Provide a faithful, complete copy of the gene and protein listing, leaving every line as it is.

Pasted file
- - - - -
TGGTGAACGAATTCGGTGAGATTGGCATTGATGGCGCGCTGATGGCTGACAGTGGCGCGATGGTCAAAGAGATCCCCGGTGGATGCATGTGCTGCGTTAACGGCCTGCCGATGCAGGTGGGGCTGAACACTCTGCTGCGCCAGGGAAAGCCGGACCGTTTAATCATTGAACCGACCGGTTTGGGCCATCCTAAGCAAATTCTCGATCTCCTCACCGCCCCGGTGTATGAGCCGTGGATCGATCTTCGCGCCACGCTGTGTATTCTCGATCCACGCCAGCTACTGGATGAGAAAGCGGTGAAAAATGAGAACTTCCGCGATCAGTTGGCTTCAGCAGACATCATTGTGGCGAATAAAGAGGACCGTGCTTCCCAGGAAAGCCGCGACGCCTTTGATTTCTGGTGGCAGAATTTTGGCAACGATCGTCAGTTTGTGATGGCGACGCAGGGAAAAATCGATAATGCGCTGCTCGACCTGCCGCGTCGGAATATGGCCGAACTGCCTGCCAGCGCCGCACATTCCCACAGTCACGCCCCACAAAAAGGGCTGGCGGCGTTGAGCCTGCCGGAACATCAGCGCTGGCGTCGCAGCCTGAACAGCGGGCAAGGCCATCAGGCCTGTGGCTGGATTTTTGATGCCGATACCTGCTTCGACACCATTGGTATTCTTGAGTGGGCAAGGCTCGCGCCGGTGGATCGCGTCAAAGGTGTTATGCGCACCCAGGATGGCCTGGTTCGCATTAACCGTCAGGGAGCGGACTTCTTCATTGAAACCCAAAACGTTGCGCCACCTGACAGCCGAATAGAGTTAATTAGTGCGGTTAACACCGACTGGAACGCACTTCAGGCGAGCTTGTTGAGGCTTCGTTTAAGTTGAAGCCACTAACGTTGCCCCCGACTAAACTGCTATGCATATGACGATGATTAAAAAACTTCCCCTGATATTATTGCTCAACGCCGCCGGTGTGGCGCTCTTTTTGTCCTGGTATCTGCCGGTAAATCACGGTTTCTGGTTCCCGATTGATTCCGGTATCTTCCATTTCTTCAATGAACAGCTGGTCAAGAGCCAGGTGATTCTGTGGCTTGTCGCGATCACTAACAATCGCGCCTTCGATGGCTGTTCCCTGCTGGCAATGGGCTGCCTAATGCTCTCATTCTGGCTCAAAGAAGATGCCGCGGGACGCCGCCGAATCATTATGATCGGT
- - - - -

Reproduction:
TGGTGAACGAATTCGGTGAGATTGGCATTGATGGCGCGCTGATGGCTGACAGTGGCGCGATGGTCAAAGAGATCCCCGGTGGATGCATGTGCTGCGTTAACGGCCTGCCGATGCAGGTGGGGCTGAACACTCTGCTGCGCCAGGGAAAGCCGGACCGTTTAATCATTGAACCGACCGGTTTGGGCCATCCTAAGCAAATTCTCGATCTCCTCACCGCCCCGGTGTATGAGCCGTGGATCGATCTTCGCGCCACGCTGTGTATTCTCGATCCACGCCAGCTACTGGATGAGAAAGCGGTGAAAAATGAGAACTTCCGCGATCAGTTGGCTTCAGCAGACATCATTGTGGCGAATAAAGAGGACCGTGCTTCCCAGGAAAGCCGCGACGCCTTTGATTTCTGGTGGCAGAATTTTGGCAACGATCGTCAGTTTGTGATGGCGACGCAGGGAAAAATCGATAATGCGCTGCTCGACCTGCCGCGTCGGAATATGGCCGAACTGCCTGCCAGCGCCGCACATTCCCACAGTCACGCCCCACAAAAAGGGCTGGCGGCGTTGAGCCTGCCGGAACATCAGCGCTGGCGTCGCAGCCTGAACAGCGGGCAAGGCCATCAGGCCTGTGGCTGGATTTTTGATGCCGATACCTGCTTCGACACCATTGGTATTCTTGAGTGGGCAAGGCTCGCGCCGGTGGATCGCGTCAAAGGTGTTATGCGCACCCAGGATGGCCTGGTTCGCATTAACCGTCAGGGAGCGGACTTCTTCATTGAAACCCAAAACGTTGCGCCACCTGACAGCCGAATAGAGTTAATTAGTGCGGTTAACACCGACTGGAACGCACTTCAGGCGAGCTTGTTGAGGCTTCGTTTAAGTTGAAGCCACTAACGTTGCCCCCGACTAAACTGCTATGCATATGACGATGATTAAAAAACTTCCCCTGATATTATTGCTCAACGCCGCCGGTGTGGCGCTCTTTTTGTCCTGGTATCTGCCGGTAAATCACGGTTTCTGGTTCCCGATTGATTCCGGTATCTTCCATTTCTTCAATGAACAGCTGGTCAAGAGCCAGGTGATTCTGTGGCTTGTCGCGATCACTAACAATCGCGCCTTCGATGGCTGTTCCCTGCTGGCAATGGGCTGCCTAATGCTCTCATTCTGGCTCAAAGAAGATGCCGCGGGACGCCGCCGAATCATTATGATCGGT